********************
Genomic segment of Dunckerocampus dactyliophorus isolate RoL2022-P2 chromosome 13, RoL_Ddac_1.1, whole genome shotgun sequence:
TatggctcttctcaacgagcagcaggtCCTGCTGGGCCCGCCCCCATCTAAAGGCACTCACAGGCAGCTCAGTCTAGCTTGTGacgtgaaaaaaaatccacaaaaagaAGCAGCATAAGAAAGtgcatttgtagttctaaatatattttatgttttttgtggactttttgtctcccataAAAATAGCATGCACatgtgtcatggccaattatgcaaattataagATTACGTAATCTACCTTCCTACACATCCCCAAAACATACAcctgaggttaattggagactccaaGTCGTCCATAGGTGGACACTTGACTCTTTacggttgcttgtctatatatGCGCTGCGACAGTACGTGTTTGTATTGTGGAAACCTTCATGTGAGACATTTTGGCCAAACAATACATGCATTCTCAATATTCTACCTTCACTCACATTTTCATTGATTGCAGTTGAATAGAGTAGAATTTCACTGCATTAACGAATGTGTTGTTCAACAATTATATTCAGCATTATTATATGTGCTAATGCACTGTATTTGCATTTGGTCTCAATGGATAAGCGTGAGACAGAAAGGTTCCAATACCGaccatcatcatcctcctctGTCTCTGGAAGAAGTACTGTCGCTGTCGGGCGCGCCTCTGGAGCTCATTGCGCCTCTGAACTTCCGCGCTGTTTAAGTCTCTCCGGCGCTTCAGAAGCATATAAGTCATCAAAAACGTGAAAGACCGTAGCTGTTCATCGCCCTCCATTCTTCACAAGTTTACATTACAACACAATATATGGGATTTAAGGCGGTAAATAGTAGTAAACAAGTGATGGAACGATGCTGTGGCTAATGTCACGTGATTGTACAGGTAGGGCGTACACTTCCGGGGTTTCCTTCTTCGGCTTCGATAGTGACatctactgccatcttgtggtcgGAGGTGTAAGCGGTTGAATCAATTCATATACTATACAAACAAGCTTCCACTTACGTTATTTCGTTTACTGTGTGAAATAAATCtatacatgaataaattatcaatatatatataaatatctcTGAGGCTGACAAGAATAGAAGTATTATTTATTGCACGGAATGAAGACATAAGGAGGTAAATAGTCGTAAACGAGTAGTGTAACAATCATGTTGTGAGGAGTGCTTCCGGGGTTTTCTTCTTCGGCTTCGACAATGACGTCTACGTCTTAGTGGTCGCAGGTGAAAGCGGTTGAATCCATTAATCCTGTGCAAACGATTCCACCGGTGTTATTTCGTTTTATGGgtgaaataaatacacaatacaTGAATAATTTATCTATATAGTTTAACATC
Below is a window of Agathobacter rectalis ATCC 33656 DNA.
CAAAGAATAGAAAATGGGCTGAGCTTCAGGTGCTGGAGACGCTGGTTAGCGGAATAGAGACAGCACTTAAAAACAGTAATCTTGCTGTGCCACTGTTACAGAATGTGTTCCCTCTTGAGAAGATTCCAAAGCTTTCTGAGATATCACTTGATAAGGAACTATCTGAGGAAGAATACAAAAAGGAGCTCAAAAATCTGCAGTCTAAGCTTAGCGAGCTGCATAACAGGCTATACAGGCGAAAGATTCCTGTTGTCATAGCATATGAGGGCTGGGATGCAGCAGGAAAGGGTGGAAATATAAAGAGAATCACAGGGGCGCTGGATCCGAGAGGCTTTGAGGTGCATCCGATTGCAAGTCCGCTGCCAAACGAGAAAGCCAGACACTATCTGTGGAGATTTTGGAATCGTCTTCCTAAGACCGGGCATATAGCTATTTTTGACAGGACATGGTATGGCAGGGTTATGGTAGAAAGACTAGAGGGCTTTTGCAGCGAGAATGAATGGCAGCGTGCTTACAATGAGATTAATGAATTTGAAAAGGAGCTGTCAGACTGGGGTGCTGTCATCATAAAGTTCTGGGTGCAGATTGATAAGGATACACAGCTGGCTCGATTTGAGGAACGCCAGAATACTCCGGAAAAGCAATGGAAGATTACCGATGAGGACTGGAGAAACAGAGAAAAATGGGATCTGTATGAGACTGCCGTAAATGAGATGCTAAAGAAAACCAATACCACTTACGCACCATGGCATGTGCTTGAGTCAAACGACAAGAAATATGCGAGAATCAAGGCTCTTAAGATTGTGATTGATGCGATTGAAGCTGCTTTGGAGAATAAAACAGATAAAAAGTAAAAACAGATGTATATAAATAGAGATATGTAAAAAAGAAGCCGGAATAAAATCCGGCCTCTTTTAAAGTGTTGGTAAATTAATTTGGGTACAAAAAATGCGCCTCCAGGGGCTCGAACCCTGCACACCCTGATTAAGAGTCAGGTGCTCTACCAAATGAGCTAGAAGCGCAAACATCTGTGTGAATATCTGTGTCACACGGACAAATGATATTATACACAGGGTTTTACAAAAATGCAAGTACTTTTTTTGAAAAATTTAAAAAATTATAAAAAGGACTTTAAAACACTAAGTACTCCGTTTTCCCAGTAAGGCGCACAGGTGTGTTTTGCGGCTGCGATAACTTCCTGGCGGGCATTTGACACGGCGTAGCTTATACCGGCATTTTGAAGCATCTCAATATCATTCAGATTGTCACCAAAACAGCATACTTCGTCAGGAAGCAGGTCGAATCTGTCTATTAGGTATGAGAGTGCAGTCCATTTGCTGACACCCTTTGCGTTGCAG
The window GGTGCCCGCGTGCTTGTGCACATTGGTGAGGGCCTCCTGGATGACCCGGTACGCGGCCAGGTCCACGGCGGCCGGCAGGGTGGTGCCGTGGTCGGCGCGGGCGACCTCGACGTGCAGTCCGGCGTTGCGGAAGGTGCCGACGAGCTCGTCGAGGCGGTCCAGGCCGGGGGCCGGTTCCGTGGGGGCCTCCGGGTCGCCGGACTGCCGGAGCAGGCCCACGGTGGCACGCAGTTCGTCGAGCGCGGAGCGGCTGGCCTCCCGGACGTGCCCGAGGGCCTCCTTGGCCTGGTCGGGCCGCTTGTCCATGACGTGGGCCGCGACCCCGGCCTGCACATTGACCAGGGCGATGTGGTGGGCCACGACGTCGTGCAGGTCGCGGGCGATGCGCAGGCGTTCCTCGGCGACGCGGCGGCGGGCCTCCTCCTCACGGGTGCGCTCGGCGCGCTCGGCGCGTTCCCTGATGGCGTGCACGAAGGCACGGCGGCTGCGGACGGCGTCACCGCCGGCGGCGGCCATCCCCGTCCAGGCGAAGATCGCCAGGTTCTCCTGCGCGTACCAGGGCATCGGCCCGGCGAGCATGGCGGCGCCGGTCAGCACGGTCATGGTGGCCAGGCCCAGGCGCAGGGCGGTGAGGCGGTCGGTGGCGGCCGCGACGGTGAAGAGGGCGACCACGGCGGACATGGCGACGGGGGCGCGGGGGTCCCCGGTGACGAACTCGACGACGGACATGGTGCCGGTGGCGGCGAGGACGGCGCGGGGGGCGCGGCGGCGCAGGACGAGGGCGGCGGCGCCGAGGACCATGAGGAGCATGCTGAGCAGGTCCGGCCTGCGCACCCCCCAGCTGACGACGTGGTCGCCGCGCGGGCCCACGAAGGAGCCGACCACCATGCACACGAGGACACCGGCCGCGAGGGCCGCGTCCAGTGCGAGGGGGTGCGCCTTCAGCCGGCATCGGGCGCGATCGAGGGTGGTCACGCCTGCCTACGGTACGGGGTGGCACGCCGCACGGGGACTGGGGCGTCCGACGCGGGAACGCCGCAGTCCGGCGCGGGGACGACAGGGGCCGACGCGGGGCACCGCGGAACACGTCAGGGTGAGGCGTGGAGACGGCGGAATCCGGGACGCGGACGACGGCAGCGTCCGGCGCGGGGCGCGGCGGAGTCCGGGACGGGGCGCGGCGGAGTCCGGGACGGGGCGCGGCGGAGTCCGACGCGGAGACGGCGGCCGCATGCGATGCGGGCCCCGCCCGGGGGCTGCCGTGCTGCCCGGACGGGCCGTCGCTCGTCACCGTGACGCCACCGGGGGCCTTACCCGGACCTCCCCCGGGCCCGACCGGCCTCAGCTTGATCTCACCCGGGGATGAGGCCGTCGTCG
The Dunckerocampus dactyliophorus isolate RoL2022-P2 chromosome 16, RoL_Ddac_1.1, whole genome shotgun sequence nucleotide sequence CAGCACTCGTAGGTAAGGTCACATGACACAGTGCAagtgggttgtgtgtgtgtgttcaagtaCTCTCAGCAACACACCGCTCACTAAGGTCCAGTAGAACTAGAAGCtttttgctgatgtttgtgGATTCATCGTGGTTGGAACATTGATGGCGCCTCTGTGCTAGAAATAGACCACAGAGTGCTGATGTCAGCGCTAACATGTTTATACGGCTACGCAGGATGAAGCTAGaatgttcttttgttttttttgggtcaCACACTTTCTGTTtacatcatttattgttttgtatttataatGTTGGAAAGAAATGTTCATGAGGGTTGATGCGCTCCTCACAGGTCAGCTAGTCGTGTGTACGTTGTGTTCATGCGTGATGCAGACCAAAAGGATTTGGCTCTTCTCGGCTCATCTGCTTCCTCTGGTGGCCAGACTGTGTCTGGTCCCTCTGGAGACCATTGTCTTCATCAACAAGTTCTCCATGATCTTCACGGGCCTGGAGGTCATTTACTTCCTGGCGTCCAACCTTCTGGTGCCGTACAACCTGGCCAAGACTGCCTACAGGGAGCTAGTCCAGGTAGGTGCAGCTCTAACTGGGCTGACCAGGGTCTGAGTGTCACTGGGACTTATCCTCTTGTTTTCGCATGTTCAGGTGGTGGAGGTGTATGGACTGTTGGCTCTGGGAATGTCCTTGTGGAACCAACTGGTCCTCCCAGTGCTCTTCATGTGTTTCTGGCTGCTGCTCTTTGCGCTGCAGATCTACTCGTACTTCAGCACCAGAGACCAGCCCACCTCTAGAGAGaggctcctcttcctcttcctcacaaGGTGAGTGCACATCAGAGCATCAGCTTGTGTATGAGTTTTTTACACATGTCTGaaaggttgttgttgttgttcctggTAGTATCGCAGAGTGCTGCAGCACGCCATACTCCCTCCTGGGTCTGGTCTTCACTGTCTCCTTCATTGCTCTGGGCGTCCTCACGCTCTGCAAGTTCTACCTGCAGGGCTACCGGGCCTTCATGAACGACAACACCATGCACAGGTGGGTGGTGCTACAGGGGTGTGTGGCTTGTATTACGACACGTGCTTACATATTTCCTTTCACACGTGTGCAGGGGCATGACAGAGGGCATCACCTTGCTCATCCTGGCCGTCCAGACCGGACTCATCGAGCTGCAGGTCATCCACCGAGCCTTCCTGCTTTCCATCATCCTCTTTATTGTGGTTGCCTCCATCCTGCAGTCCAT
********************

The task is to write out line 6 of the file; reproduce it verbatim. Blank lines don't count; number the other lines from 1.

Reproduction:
The Dunckerocampus dactyliophorus isolate RoL2022-P2 chromosome 16, RoL_Ddac_1.1, whole genome shotgun sequence nucleotide sequence CAGCACTCGTAGGTAAGGTCACATGACACAGTGCAagtgggttgtgtgtgtgtgttcaagtaCTCTCAGCAACACACCGCTCACTAAGGTCCAGTAGAACTAGAAGCtttttgctgatgtttgtgGATTCATCGTGGTTGGAACATTGATGGCGCCTCTGTGCTAGAAATAGACCACAGAGTGCTGATGTCAGCGCTAACATGTTTATACGGCTACGCAGGATGAAGCTAGaatgttcttttgttttttttgggtcaCACACTTTCTGTTtacatcatttattgttttgtatttataatGTTGGAAAGAAATGTTCATGAGGGTTGATGCGCTCCTCACAGGTCAGCTAGTCGTGTGTACGTTGTGTTCATGCGTGATGCAGACCAAAAGGATTTGGCTCTTCTCGGCTCATCTGCTTCCTCTGGTGGCCAGACTGTGTCTGGTCCCTCTGGAGACCATTGTCTTCATCAACAAGTTCTCCATGATCTTCACGGGCCTGGAGGTCATTTACTTCCTGGCGTCCAACCTTCTGGTGCCGTACAACCTGGCCAAGACTGCCTACAGGGAGCTAGTCCAGGTAGGTGCAGCTCTAACTGGGCTGACCAGGGTCTGAGTGTCACTGGGACTTATCCTCTTGTTTTCGCATGTTCAGGTGGTGGAGGTGTATGGACTGTTGGCTCTGGGAATGTCCTTGTGGAACCAACTGGTCCTCCCAGTGCTCTTCATGTGTTTCTGGCTGCTGCTCTTTGCGCTGCAGATCTACTCGTACTTCAGCACCAGAGACCAGCCCACCTCTAGAGAGaggctcctcttcctcttcctcacaaGGTGAGTGCACATCAGAGCATCAGCTTGTGTATGAGTTTTTTACACATGTCTGaaaggttgttgttgttgttcctggTAGTATCGCAGAGTGCTGCAGCACGCCATACTCCCTCCTGGGTCTGGTCTTCACTGTCTCCTTCATTGCTCTGGGCGTCCTCACGCTCTGCAAGTTCTACCTGCAGGGCTACCGGGCCTTCATGAACGACAACACCATGCACAGGTGGGTGGTGCTACAGGGGTGTGTGGCTTGTATTACGACACGTGCTTACATATTTCCTTTCACACGTGTGCAGGGGCATGACAGAGGGCATCACCTTGCTCATCCTGGCCGTCCAGACCGGACTCATCGAGCTGCAGGTCATCCACCGAGCCTTCCTGCTTTCCATCATCCTCTTTATTGTGGTTGCCTCCATCCTGCAGTCCAT